Our History: Contributor, Craig E. Bacon, Niagara County Deputy Historian
In the early years of the Great Depression, Lockport was still a successful manufacturing city, not feeling the intense punch of the economy as other places. As a result, the population actually grew here. By 1935, it had grown to a point that the schools were wildly overcrowded, so the Board of Education applied for federal funds to enlarge the high school on East Avenue. That plan quickly was replaced by a new one, which included enlarging Emmet Belknap and building a new school "in the Hawley Street area." Construction began in late 1938.
Both Emmet's enlargement and North Park's construction were completed by the spring of 1940 and classes were immediately transferred there. The first day of classes was March 11, 1940 when 900 teachers and students fully occupied the $500,000 building. At that time, the school held Kindergarten through 6th grade, and then all the 7th-10th grade classes were evenly split between Emmet and North Park, depending on which side of the canal you lived. Tenth grade was lumped into the new buildings because of massive overcrowding at the East Avenue High School. After two years, 10th grade was moved back to the high school. The opening of North Park brought about the closing of the Edward T. Arnold School on William Street (today that building is still used, albeit as apartments.) and the Hawley Street School.
Students from the Hawley Street School were to report to their original school as normal on March 11th. At 9am, the students would parade with their books and their teachers to the new school. The school had two principals at that time. Wendell T. Applebee would be the principal of the junior high division, while E. Margaret Armer would be the principal of the elementary section.
On April 26, 1940, the public was invited to an open house at the new school. Part of the open house was a brief tour of the building. "This will include a view of the offices, the corridors with their glazed tile walls and the acoustical treatment of the ceilings, and inspection of the whole general equipment, the kindergarten rooms, elementary class rooms, the flagstone court, the well-equipped and nicely appointed art room, the library, the complete homemaking equipment with apartment."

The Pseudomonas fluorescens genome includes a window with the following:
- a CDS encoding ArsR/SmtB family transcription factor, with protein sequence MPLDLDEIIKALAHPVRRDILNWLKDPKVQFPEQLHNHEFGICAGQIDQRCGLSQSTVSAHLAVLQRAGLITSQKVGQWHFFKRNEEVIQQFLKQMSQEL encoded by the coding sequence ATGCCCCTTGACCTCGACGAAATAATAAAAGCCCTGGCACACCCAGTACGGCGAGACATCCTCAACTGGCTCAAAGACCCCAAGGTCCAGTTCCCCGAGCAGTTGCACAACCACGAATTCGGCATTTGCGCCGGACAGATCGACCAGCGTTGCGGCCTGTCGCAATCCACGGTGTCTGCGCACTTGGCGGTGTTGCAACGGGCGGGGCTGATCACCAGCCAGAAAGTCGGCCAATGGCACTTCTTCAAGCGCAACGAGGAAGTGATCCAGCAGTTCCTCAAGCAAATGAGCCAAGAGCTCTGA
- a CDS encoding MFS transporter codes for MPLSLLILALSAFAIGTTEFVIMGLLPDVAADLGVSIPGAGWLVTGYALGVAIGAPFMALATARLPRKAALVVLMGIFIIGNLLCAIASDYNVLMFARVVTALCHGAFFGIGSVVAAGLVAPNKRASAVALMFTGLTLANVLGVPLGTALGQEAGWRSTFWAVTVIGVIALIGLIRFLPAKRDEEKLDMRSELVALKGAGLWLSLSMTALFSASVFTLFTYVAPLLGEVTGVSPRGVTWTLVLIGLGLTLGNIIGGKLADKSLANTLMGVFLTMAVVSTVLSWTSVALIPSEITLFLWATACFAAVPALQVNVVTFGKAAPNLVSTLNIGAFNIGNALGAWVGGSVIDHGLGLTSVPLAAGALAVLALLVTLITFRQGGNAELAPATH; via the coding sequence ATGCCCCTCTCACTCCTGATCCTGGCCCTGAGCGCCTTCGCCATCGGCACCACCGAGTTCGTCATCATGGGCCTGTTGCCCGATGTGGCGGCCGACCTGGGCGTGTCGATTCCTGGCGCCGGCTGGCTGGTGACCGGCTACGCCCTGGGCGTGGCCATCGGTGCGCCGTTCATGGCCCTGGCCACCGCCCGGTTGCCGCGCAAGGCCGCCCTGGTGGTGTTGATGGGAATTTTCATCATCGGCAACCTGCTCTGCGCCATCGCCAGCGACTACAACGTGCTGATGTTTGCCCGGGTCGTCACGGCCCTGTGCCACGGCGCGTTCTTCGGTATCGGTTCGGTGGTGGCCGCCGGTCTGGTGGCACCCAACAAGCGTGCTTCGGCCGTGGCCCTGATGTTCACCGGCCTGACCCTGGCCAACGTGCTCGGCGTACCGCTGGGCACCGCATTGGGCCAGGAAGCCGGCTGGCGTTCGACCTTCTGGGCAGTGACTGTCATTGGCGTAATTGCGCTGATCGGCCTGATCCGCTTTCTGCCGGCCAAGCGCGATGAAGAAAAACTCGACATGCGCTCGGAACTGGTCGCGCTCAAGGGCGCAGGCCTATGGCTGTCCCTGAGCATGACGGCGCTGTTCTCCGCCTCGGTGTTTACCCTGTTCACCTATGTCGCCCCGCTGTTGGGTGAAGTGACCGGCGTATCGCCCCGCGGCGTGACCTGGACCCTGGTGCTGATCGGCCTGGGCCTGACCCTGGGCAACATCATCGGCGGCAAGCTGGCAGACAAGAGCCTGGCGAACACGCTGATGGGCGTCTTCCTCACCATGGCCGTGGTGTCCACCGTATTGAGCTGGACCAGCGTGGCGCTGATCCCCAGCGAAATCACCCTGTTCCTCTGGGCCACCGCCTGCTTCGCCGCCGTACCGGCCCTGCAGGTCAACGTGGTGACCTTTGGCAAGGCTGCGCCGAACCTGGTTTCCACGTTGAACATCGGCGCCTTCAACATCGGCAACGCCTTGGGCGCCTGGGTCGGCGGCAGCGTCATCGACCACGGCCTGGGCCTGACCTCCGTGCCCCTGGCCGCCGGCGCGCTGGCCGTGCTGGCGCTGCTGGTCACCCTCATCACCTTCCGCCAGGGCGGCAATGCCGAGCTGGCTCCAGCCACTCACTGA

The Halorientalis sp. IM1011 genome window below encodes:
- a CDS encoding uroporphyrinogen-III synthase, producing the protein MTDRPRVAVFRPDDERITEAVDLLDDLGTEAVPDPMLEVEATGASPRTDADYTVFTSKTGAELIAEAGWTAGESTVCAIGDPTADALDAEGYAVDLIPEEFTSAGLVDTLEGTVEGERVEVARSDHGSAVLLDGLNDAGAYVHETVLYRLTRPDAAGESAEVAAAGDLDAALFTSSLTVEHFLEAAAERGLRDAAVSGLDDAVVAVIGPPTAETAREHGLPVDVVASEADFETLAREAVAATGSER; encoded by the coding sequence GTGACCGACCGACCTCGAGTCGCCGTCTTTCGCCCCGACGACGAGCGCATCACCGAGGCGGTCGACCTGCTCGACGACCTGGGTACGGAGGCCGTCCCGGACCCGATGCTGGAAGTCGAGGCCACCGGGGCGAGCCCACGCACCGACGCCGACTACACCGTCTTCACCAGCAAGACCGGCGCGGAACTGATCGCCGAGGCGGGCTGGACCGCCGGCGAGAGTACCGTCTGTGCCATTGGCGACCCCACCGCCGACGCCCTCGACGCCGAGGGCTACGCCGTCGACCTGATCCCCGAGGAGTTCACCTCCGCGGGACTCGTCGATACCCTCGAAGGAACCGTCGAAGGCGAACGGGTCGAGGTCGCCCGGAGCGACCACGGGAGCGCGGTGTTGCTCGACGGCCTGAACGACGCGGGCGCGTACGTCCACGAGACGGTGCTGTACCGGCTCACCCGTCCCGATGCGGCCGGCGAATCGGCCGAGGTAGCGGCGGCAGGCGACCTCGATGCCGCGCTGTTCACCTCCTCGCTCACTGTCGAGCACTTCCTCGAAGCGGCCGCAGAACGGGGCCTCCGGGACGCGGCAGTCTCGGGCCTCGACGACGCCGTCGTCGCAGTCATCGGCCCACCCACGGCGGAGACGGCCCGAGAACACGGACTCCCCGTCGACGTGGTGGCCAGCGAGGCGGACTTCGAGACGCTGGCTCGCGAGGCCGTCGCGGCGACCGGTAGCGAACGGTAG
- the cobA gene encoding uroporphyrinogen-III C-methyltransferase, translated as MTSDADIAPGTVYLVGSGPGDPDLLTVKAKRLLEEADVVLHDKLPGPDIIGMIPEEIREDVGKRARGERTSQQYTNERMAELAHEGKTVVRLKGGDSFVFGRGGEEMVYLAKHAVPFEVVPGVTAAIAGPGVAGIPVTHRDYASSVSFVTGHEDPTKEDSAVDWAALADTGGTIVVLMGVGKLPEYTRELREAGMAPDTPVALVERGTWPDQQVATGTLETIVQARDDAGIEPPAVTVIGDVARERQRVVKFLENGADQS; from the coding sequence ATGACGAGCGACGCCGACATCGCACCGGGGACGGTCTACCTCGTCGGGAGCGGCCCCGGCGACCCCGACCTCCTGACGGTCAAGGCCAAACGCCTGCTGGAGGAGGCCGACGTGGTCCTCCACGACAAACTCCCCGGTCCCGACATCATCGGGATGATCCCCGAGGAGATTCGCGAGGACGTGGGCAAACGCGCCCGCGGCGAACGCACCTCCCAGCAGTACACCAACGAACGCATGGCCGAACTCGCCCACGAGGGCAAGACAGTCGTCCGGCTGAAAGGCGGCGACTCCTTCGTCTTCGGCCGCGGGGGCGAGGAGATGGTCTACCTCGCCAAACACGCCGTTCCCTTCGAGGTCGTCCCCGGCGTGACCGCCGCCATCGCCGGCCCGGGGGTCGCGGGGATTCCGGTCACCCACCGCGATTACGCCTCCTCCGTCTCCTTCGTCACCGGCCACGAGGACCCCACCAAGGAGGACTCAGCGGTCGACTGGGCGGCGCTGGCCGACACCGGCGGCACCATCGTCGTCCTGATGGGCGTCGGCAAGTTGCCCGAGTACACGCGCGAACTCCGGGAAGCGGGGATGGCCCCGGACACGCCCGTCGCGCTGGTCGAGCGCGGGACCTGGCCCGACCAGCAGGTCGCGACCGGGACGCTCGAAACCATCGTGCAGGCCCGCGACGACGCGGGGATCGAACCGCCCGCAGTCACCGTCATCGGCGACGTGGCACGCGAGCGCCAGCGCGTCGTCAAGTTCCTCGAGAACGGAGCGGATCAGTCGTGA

The name of the school was simply known as the Hawley Area School by the BOE from the time of the groundbreaking until late 1940. The area residents took to calling it North Park School. There was a naming committee to formalize the name. Some of the names suggested by the committee were:
- Jesse Hawley School
- Peter H. McParlin School
- George B. Griffith School
- Roy B Kelley School
- Celestia Davenport School
- S. Wright McCollum School
- Irving T. Roberts School
- The North Park School
Popular sentiment among the residents favored North Park, and so the Board of Education agreed to follow their lead, formally naming the new school North Park School on August 12, 1940.
By 1958, the first enlargement of the school was taking place, with the widening of the hallways, improved office space, and the addition of a homemaking department with a fully functioning, self-sufficient kitchen. The school was enlarged again in 1968 with the addition of seven classrooms, a new physical education area and more technical shop areas.